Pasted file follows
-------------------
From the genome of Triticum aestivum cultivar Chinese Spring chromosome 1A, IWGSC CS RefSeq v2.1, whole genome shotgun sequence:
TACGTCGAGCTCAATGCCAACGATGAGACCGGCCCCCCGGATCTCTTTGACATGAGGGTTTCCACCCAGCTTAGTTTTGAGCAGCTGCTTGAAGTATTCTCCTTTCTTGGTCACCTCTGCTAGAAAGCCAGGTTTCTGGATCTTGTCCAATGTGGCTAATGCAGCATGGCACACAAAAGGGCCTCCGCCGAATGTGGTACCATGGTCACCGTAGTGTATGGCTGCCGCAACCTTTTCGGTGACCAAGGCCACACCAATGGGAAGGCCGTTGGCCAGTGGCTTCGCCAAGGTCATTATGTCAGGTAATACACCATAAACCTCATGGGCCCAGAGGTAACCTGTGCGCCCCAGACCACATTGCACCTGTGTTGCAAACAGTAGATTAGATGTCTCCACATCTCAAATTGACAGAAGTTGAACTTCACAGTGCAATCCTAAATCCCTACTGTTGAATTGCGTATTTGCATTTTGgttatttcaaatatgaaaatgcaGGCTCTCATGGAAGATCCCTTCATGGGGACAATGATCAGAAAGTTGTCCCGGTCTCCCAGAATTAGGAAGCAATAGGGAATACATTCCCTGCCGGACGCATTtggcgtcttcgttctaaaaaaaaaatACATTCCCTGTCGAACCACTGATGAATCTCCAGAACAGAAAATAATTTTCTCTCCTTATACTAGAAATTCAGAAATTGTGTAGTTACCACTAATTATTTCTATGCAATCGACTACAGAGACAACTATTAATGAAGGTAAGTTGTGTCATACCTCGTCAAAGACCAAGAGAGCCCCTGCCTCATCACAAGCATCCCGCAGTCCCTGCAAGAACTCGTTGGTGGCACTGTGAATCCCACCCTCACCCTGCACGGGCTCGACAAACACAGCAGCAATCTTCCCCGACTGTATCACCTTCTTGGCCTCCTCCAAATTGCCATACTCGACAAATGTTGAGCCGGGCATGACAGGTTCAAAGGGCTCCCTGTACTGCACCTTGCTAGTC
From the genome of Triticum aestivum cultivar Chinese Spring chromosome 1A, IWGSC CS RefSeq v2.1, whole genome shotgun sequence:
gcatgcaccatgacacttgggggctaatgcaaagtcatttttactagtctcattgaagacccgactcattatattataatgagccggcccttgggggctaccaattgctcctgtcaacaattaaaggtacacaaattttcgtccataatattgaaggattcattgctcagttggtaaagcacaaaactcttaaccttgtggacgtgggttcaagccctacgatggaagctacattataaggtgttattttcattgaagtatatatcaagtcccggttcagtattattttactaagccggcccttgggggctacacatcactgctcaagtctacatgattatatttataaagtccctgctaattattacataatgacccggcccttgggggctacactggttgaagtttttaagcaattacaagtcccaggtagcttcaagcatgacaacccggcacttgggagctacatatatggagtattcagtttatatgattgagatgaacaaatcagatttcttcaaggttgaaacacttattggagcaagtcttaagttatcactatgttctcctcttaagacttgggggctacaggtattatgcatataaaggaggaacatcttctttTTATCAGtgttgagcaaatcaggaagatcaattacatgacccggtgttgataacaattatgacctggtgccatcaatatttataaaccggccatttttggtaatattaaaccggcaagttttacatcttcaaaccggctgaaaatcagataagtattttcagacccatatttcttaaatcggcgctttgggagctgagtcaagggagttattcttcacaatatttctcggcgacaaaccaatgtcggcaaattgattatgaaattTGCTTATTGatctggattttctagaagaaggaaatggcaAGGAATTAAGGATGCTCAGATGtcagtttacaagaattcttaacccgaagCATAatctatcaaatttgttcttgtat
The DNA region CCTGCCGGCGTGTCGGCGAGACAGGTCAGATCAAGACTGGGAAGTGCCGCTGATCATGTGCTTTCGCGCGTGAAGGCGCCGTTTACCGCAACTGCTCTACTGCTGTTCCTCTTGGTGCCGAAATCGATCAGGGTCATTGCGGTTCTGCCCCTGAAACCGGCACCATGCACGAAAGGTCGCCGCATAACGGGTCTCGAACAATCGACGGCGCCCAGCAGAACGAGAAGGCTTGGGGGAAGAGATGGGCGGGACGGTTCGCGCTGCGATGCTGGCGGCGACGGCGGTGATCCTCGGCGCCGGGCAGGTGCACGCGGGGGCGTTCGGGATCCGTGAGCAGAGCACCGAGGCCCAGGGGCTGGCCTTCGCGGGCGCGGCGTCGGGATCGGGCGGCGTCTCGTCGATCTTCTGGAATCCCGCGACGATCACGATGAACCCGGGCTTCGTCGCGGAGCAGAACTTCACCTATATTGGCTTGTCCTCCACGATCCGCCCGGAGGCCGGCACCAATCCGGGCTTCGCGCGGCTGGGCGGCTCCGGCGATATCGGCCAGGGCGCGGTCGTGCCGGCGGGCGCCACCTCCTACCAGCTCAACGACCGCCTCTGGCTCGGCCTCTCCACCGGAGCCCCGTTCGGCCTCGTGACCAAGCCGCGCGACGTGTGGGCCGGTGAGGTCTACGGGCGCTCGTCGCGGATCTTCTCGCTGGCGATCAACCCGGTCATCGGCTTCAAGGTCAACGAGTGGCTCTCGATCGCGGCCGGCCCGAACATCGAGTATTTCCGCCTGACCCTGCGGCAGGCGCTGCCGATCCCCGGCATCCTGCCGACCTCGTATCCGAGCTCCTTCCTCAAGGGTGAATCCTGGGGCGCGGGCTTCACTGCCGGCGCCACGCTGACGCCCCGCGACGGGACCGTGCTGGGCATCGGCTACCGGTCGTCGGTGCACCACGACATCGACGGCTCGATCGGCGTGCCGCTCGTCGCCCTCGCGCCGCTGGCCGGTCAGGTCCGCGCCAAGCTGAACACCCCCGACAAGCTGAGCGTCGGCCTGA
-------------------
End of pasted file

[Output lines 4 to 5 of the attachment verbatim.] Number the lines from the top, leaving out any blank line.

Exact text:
gcatgcaccatgacacttgggggctaatgcaaagtcatttttactagtctcattgaagacccgactcattatattataatgagccggcccttgggggctaccaattgctcctgtcaacaattaaaggtacacaaattttcgtccataatattgaaggattcattgctcagttggtaaagcacaaaactcttaaccttgtggacgtgggttcaagccctacgatggaagctacattataaggtgttattttcattgaagtatatatcaagtcccggttcagtattattttactaagccggcccttgggggctacacatcactgctcaagtctacatgattatatttataaagtccctgctaattattacataatgacccggcccttgggggctacactggttgaagtttttaagcaattacaagtcccaggtagcttcaagcatgacaacccggcacttgggagctacatatatggagtattcagtttatatgattgagatgaacaaatcagatttcttcaaggttgaaacacttattggagcaagtcttaagttatcactatgttctcctcttaagacttgggggctacaggtattatgcatataaaggaggaacatcttctttTTATCAGtgttgagcaaatcaggaagatcaattacatgacccggtgttgataacaattatgacctggtgccatcaatatttataaaccggccatttttggtaatattaaaccggcaagttttacatcttcaaaccggctgaaaatcagataagtattttcagacccatatttcttaaatcggcgctttgggagctgagtcaagggagttattcttcacaatatttctcggcgacaaaccaatgtcggcaaattgattatgaaattTGCTTATTGatctggattttctagaagaaggaaatggcaAGGAATTAAGGATGCTCAGATGtcagtttacaagaattcttaacccgaagCATAatctatcaaatttgttcttgtat
The DNA region CCTGCCGGCGTGTCGGCGAGACAGGTCAGATCAAGACTGGGAAGTGCCGCTGATCATGTGCTTTCGCGCGTGAAGGCGCCGTTTACCGCAACTGCTCTACTGCTGTTCCTCTTGGTGCCGAAATCGATCAGGGTCATTGCGGTTCTGCCCCTGAAACCGGCACCATGCACGAAAGGTCGCCGCATAACGGGTCTCGAACAATCGACGGCGCCCAGCAGAACGAGAAGGCTTGGGGGAAGAGATGGGCGGGACGGTTCGCGCTGCGATGCTGGCGGCGACGGCGGTGATCCTCGGCGCCGGGCAGGTGCACGCGGGGGCGTTCGGGATCCGTGAGCAGAGCACCGAGGCCCAGGGGCTGGCCTTCGCGGGCGCGGCGTCGGGATCGGGCGGCGTCTCGTCGATCTTCTGGAATCCCGCGACGATCACGATGAACCCGGGCTTCGTCGCGGAGCAGAACTTCACCTATATTGGCTTGTCCTCCACGATCCGCCCGGAGGCCGGCACCAATCCGGGCTTCGCGCGGCTGGGCGGCTCCGGCGATATCGGCCAGGGCGCGGTCGTGCCGGCGGGCGCCACCTCCTACCAGCTCAACGACCGCCTCTGGCTCGGCCTCTCCACCGGAGCCCCGTTCGGCCTCGTGACCAAGCCGCGCGACGTGTGGGCCGGTGAGGTCTACGGGCGCTCGTCGCGGATCTTCTCGCTGGCGATCAACCCGGTCATCGGCTTCAAGGTCAACGAGTGGCTCTCGATCGCGGCCGGCCCGAACATCGAGTATTTCCGCCTGACCCTGCGGCAGGCGCTGCCGATCCCCGGCATCCTGCCGACCTCGTATCCGAGCTCCTTCCTCAAGGGTGAATCCTGGGGCGCGGGCTTCACTGCCGGCGCCACGCTGACGCCCCGCGACGGGACCGTGCTGGGCATCGGCTACCGGTCGTCGGTGCACCACGACATCGACGGCTCGATCGGCGTGCCGCTCGTCGCCCTCGCGCCGCTGGCCGGTCAGGTCCGCGCCAAGCTGAACACCCCCGACAAGCTGAGCGTCGGCCTGA